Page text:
1 Then the Lord spoke to Moses, saying: 2 “See, I have called by name Bezalel the son of Uri, the son of Hur, of the tribe of Judah. 3 And I have filled him with the Spirit of God, in wisdom, in understanding, in knowledge, and in all manner of workmanship, 4 to design artistic works, to work in gold, in silver, in bronze, 5 in cutting jewels for setting, in carving wood, and to work in all manner of workmanship.
6 “And I, indeed I, have appointed with him Aholiab the son of Ahisamach, of the tribe of Dan; and I have put wisdom in the hearts of all the gifted artisans, that they may make all that I have commanded you: 7 the tabernacle of meeting, the ark of the Testimony and the mercy seat that is on it, and all the furniture of the tabernacle— 8 the table and its utensils, the pure gold lampstand with all its utensils, the altar of incense, 9 the altar of burnt offering with all its utensils, and the laver and its base— 10 the garments of ministry, the holy garments for Aaron the priest and the garments of his sons, to minister as priests, 11 and the anointing oil and sweet incense for the holy place. According to all that I have commanded you they shall do.”
Daily lectionaries (lists of assigned Scripture readings) typically provide for reading the “whole” Bible in a specified period, usually one or two years. Unfortunately, those used by much of the Church at large – including the Book of Common Prayer (BCP) and the Revised Common Lectionary (RCL) omit certain portions, usually specific verses, but sometimes entire chapters. A number of justifications are given: to make each day’s reading a “reasonable” length; to skip portions with long genealogies (“this guy begat that guy, and that guy begat some other dude”) or other detailed lists. Some politically correct lectionaries even omit verses because they are offensive to modern ears.
Our current season of Easter takes us through much of Exodus, which includes God’s description of His laws and of the detailed construction of the Tabernacle which the Israelites carried on their long journey to the Promised Land – boards and rods and stakes and curtains and sockets and … you get the idea. And so the lectionary used by the ICCEC skips over some of these sections.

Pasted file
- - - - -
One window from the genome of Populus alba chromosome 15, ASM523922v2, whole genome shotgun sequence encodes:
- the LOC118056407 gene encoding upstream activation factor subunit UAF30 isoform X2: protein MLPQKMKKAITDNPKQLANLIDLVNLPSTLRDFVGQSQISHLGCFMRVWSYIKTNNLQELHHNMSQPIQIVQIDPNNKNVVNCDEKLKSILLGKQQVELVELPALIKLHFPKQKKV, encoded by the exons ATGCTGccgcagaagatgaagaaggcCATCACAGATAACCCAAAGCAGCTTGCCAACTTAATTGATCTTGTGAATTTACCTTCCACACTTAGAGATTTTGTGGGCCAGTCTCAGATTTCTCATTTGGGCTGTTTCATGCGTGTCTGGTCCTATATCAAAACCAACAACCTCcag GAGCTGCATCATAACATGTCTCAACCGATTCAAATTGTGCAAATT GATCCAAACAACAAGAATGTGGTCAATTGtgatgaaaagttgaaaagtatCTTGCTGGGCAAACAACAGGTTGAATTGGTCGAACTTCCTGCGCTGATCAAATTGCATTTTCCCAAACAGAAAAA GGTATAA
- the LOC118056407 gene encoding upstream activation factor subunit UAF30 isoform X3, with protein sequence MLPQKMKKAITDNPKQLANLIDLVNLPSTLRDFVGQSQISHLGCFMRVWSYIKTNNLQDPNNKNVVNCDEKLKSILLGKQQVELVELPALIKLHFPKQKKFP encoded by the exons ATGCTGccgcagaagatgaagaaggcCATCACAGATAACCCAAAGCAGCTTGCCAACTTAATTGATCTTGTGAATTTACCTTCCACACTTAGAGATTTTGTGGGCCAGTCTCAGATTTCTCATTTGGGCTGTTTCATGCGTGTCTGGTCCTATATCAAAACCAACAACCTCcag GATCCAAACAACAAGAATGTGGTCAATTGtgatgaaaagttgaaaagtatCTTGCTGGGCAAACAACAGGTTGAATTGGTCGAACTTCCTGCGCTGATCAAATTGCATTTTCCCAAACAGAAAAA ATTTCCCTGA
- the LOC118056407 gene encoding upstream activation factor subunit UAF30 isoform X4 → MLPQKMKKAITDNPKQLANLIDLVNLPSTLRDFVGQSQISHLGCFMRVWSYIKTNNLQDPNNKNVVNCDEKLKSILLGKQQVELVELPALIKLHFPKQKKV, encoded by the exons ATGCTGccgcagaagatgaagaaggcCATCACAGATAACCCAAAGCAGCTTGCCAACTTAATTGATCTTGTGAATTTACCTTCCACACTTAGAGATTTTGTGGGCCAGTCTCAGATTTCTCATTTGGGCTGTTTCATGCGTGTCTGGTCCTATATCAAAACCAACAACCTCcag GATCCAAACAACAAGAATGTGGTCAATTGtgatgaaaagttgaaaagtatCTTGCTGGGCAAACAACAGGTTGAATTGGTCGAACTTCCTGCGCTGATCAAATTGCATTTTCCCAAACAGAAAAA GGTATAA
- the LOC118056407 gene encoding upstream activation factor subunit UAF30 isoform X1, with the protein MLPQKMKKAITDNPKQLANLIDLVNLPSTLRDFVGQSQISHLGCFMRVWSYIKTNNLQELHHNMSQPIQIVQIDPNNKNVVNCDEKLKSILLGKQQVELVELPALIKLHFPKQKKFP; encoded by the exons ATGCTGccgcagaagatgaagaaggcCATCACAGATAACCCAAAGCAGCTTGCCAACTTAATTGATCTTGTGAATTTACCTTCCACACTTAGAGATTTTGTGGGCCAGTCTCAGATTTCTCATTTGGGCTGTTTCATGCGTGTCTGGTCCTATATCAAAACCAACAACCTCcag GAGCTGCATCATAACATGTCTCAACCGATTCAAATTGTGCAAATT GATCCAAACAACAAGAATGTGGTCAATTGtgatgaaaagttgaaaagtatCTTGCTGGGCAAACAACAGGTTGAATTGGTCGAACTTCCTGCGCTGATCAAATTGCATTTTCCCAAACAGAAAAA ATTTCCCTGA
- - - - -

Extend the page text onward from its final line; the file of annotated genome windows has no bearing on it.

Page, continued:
However, when we fail to read the entire Bible – every word of every verse – we can miss important points which the Holy Spirit wants us to see. You have heard it said by many, “Every time I read the Bible the Holy Spirit shows me something I haven’t seen before,” and this is true. I have been reading through the Bible daily for thirty years, using the BCP lectionary but with the omitted Scriptures added back in, and I am still learning and discovering deeper truths.
Which brings me to Bezalel and Aholiab. Why did the Lord consider their names important enough to be listed in Scripture? They were not scholars, nor described as particularly holy men, yet the Lord made sure their names would be remembered. What great and mighty thing did they do?
Nothing, really … except that they were given gifts of creativity by the Lord and were instrumental in working out the designs of the Tabernacle and all its furniture and furnishings, even to the garments of the priests and the making of incense. Scripture tells us the dimensions of these items and their materials of construction, but not enough for us to really get a good picture of what they looked like. That inspiration was put into the hearts, minds, and hands of Bezalel and Aholiab, and they were faithful to fulfill all God’s designs.
What does that say to us? Do you ever feel like your gifts are insignificant, that nothing you do for the Lord is noticed? Do you feel guilty because you haven’t gone to seminary, you aren’t ordained, or you aren’t up front in the spotlight?
Those are lies of the enemy. God is interested in the small things, the fine details. He filled Bezalel and Aholiab with the Spirit of God, and brought other gifted artisans around them to create all the beautiful articles of the Tabernacle … and He felt they were so important that He made sure we would know their names.
Be encouraged! God knows your name, too. And whether you have ten talents, 5 talents, or only one talent, God considers you important enough to give you His gift for His service. Don’t bury it, don’t hide it, but use it for His glory and you will receive an eternal reward. He will never forget yourname!
Oh … and read the entire Bible – every word, every verse. You never know what God will use to speak to you some surprising insight, and light a fire in you that will never go out.
Word of God: speak!
Non nobis Domine+
by Fr. Dana Jackson